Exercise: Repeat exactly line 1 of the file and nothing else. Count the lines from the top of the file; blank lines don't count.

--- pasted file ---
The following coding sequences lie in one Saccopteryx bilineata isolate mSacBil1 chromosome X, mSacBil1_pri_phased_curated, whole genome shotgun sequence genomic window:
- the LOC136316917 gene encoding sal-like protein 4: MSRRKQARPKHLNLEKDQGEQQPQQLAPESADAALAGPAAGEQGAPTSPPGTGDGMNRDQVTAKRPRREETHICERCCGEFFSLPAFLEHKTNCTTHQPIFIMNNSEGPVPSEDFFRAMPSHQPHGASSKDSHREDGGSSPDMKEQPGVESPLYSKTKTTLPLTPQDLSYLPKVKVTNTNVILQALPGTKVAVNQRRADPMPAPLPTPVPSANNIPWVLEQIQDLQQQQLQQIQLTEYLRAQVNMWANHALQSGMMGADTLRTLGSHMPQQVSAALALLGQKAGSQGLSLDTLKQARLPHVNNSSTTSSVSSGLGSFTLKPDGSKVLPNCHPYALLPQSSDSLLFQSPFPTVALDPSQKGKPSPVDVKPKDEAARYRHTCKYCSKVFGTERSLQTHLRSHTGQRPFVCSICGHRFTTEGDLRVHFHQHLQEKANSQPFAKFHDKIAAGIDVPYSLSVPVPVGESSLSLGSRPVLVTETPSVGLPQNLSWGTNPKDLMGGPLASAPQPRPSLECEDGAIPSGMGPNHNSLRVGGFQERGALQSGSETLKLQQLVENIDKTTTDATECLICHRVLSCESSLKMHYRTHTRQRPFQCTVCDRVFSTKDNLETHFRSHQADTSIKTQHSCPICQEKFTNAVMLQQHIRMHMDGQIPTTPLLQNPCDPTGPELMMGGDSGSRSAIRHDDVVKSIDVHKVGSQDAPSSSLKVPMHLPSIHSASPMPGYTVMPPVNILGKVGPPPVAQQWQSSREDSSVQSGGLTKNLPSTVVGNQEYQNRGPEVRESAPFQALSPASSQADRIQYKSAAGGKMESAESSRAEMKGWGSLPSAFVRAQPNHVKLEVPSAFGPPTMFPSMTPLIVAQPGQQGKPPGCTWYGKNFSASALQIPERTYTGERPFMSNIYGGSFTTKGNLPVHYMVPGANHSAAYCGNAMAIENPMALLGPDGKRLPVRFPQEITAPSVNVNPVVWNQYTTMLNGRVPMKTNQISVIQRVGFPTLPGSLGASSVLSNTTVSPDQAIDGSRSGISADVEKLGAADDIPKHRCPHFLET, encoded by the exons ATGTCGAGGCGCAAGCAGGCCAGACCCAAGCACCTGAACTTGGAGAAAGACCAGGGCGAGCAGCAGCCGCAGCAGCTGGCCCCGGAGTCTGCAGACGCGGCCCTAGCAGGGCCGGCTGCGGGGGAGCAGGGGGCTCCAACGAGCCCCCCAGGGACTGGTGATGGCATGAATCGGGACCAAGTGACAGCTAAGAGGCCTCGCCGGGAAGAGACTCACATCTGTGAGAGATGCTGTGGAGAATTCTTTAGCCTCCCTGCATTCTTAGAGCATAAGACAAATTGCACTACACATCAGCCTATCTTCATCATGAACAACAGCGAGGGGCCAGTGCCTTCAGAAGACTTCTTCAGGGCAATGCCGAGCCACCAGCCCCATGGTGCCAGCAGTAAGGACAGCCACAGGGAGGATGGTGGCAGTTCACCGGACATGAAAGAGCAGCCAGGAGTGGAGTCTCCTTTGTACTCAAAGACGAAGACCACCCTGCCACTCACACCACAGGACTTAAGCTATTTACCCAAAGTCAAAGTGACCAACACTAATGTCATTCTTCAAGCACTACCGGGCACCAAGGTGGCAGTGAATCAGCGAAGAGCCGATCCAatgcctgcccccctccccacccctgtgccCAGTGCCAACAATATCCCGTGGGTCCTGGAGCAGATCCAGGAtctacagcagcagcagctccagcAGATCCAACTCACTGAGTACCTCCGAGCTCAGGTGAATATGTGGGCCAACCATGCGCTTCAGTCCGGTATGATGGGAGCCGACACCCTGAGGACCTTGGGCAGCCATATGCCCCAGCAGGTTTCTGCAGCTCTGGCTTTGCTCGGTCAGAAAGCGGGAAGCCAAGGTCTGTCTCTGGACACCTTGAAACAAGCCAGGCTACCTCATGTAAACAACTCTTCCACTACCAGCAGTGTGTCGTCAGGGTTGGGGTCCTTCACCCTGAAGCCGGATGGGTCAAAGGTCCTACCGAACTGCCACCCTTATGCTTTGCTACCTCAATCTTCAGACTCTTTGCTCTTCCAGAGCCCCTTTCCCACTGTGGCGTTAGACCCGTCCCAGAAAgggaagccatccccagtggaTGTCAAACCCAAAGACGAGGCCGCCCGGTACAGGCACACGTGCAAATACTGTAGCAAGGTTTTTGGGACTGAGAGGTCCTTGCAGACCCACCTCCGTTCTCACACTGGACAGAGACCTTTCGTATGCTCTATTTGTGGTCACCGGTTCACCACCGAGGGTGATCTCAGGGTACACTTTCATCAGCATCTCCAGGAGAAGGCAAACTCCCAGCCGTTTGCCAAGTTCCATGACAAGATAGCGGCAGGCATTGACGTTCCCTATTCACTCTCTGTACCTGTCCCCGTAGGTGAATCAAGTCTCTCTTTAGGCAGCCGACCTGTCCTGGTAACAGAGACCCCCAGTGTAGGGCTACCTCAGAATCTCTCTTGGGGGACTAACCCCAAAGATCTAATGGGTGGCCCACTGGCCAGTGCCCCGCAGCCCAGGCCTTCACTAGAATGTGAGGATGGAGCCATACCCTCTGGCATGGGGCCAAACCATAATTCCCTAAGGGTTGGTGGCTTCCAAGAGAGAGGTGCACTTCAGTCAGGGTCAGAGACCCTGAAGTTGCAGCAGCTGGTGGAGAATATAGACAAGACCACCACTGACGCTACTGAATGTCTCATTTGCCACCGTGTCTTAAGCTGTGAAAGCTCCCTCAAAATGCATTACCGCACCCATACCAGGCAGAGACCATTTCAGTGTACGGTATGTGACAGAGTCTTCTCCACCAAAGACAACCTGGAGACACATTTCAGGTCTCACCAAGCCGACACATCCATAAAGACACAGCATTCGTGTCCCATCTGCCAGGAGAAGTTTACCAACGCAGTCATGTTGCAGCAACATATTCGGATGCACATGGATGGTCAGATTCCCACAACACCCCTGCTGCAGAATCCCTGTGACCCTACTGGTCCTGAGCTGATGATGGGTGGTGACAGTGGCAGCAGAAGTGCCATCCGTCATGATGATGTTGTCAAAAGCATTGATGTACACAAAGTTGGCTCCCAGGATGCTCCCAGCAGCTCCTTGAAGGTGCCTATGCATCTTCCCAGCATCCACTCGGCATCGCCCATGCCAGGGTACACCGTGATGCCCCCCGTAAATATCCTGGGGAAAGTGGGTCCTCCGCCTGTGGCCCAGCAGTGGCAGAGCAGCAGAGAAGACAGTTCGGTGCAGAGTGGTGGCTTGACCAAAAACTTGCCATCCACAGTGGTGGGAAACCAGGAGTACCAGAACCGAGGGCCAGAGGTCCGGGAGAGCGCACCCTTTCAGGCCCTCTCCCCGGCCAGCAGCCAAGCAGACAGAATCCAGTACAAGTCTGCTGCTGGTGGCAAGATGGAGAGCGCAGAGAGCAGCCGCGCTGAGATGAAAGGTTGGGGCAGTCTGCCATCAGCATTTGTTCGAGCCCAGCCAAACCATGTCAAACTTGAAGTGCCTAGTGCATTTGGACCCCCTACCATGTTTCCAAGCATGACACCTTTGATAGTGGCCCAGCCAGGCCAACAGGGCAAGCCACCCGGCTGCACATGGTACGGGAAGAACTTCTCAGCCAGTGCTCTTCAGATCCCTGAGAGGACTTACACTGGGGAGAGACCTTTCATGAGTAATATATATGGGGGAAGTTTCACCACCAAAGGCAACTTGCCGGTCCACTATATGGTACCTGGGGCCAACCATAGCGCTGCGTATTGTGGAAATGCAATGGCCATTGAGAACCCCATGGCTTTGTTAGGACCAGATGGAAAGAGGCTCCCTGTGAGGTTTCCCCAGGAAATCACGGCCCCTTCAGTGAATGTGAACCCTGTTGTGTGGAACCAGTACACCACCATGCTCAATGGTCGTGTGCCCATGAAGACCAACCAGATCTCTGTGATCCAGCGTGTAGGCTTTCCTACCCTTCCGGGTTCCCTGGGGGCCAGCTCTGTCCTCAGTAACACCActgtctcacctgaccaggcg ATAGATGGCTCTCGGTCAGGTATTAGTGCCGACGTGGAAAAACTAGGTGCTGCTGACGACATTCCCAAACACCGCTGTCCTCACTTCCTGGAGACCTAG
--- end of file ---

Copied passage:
The following coding sequences lie in one Saccopteryx bilineata isolate mSacBil1 chromosome X, mSacBil1_pri_phased_curated, whole genome shotgun sequence genomic window: